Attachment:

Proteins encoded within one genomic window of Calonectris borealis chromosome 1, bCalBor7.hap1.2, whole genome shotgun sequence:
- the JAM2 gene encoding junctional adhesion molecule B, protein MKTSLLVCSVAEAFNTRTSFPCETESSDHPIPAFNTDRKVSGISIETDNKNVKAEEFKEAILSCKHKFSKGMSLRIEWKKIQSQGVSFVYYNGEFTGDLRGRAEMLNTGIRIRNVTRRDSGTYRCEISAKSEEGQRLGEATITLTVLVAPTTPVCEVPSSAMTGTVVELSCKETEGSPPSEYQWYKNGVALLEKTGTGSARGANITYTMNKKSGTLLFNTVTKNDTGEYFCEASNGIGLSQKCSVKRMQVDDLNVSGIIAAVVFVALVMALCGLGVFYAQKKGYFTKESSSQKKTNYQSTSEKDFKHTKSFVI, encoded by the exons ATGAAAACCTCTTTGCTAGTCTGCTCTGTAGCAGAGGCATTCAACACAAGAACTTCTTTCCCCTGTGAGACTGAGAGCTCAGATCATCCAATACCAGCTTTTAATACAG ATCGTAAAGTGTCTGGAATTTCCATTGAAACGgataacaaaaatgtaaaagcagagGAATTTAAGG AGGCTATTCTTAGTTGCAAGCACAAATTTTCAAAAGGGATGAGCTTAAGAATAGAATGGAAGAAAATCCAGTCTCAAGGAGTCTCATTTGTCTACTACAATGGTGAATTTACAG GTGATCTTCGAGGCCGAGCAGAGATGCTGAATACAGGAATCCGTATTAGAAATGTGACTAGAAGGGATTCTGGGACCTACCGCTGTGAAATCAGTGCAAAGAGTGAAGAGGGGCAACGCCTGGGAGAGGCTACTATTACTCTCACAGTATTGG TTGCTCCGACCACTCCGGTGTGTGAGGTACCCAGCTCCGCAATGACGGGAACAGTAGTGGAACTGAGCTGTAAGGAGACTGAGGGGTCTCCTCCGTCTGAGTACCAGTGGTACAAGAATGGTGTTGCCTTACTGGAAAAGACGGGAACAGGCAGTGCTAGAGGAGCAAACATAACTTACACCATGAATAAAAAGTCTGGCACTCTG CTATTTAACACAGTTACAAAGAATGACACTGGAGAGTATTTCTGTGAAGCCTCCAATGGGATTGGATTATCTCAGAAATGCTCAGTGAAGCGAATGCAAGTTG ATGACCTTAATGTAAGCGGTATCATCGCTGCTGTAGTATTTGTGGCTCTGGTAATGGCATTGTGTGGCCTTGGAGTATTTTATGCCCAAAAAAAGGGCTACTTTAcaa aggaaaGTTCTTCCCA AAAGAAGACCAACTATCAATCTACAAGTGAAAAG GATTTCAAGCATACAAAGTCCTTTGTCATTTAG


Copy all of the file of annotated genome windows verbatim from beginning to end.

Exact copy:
Proteins encoded within one genomic window of Calonectris borealis chromosome 1, bCalBor7.hap1.2, whole genome shotgun sequence:
- the JAM2 gene encoding junctional adhesion molecule B, protein MKTSLLVCSVAEAFNTRTSFPCETESSDHPIPAFNTDRKVSGISIETDNKNVKAEEFKEAILSCKHKFSKGMSLRIEWKKIQSQGVSFVYYNGEFTGDLRGRAEMLNTGIRIRNVTRRDSGTYRCEISAKSEEGQRLGEATITLTVLVAPTTPVCEVPSSAMTGTVVELSCKETEGSPPSEYQWYKNGVALLEKTGTGSARGANITYTMNKKSGTLLFNTVTKNDTGEYFCEASNGIGLSQKCSVKRMQVDDLNVSGIIAAVVFVALVMALCGLGVFYAQKKGYFTKESSSQKKTNYQSTSEKDFKHTKSFVI, encoded by the exons ATGAAAACCTCTTTGCTAGTCTGCTCTGTAGCAGAGGCATTCAACACAAGAACTTCTTTCCCCTGTGAGACTGAGAGCTCAGATCATCCAATACCAGCTTTTAATACAG ATCGTAAAGTGTCTGGAATTTCCATTGAAACGgataacaaaaatgtaaaagcagagGAATTTAAGG AGGCTATTCTTAGTTGCAAGCACAAATTTTCAAAAGGGATGAGCTTAAGAATAGAATGGAAGAAAATCCAGTCTCAAGGAGTCTCATTTGTCTACTACAATGGTGAATTTACAG GTGATCTTCGAGGCCGAGCAGAGATGCTGAATACAGGAATCCGTATTAGAAATGTGACTAGAAGGGATTCTGGGACCTACCGCTGTGAAATCAGTGCAAAGAGTGAAGAGGGGCAACGCCTGGGAGAGGCTACTATTACTCTCACAGTATTGG TTGCTCCGACCACTCCGGTGTGTGAGGTACCCAGCTCCGCAATGACGGGAACAGTAGTGGAACTGAGCTGTAAGGAGACTGAGGGGTCTCCTCCGTCTGAGTACCAGTGGTACAAGAATGGTGTTGCCTTACTGGAAAAGACGGGAACAGGCAGTGCTAGAGGAGCAAACATAACTTACACCATGAATAAAAAGTCTGGCACTCTG CTATTTAACACAGTTACAAAGAATGACACTGGAGAGTATTTCTGTGAAGCCTCCAATGGGATTGGATTATCTCAGAAATGCTCAGTGAAGCGAATGCAAGTTG ATGACCTTAATGTAAGCGGTATCATCGCTGCTGTAGTATTTGTGGCTCTGGTAATGGCATTGTGTGGCCTTGGAGTATTTTATGCCCAAAAAAAGGGCTACTTTAcaa aggaaaGTTCTTCCCA AAAGAAGACCAACTATCAATCTACAAGTGAAAAG GATTTCAAGCATACAAAGTCCTTTGTCATTTAG